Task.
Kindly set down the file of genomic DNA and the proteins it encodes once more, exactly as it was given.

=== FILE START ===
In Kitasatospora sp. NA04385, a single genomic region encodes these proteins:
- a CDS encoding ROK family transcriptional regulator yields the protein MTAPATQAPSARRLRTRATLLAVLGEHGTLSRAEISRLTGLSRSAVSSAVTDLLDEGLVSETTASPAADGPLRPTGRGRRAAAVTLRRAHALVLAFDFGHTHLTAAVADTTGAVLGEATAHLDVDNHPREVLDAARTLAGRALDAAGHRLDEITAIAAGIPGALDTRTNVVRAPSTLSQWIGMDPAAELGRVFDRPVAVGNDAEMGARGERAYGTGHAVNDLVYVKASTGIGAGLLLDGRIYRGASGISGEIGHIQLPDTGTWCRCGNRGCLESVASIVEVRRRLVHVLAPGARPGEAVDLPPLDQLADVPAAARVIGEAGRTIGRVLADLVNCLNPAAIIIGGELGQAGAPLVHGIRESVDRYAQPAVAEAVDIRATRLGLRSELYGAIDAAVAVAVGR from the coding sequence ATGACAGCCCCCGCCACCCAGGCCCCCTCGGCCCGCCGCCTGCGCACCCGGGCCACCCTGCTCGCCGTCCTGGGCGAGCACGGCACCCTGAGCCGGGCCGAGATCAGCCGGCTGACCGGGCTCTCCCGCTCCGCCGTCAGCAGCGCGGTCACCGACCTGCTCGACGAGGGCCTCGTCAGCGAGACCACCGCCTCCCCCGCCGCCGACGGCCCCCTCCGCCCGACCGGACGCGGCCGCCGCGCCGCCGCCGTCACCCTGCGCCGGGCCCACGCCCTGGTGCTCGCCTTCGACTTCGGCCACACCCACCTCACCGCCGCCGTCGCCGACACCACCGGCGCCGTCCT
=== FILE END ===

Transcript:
In Kitasatospora sp. NA04385, a single genomic region encodes these proteins:
- a CDS encoding ROK family transcriptional regulator yields the protein MTAPATQAPSARRLRTRATLLAVLGEHGTLSRAEISRLTGLSRSAVSSAVTDLLDEGLVSETTASPAADGPLRPTGRGRRAAAVTLRRAHALVLAFDFGHTHLTAAVADTTGAVLGEATAHLDVDNHPREVLDAARTLAGRALDAAGHRLDEITAIAAGIPGALDTRTNVVRAPSTLSQWIGMDPAAELGRVFDRPVAVGNDAEMGARGERAYGTGHAVNDLVYVKASTGIGAGLLLDGRIYRGASGISGEIGHIQLPDTGTWCRCGNRGCLESVASIVEVRRRLVHVLAPGARPGEAVDLPPLDQLADVPAAARVIGEAGRTIGRVLADLVNCLNPAAIIIGGELGQAGAPLVHGIRESVDRYAQPAVAEAVDIRATRLGLRSELYGAIDAAVAVAVGR from the coding sequence ATGACAGCCCCCGCCACCCAGGCCCCCTCGGCCCGCCGCCTGCGCACCCGGGCCACCCTGCTCGCCGTCCTGGGCGAGCACGGCACCCTGAGCCGGGCCGAGATCAGCCGGCTGACCGGGCTCTCCCGCTCCGCCGTCAGCAGCGCGGTCACCGACCTGCTCGACGAGGGCCTCGTCAGCGAGACCACCGCCTCCCCCGCCGCCGACGGCCCCCTCCGCCCGACCGGACGCGGCCGCCGCGCCGCCGCCGTCACCCTGCGCCGGGCCCACGCCCTGGTGCTCGCCTTCGACTTCGGCCACACCCACCTCACCGCCGCCGTCGCCGACACCACCGGCGCCGTCCT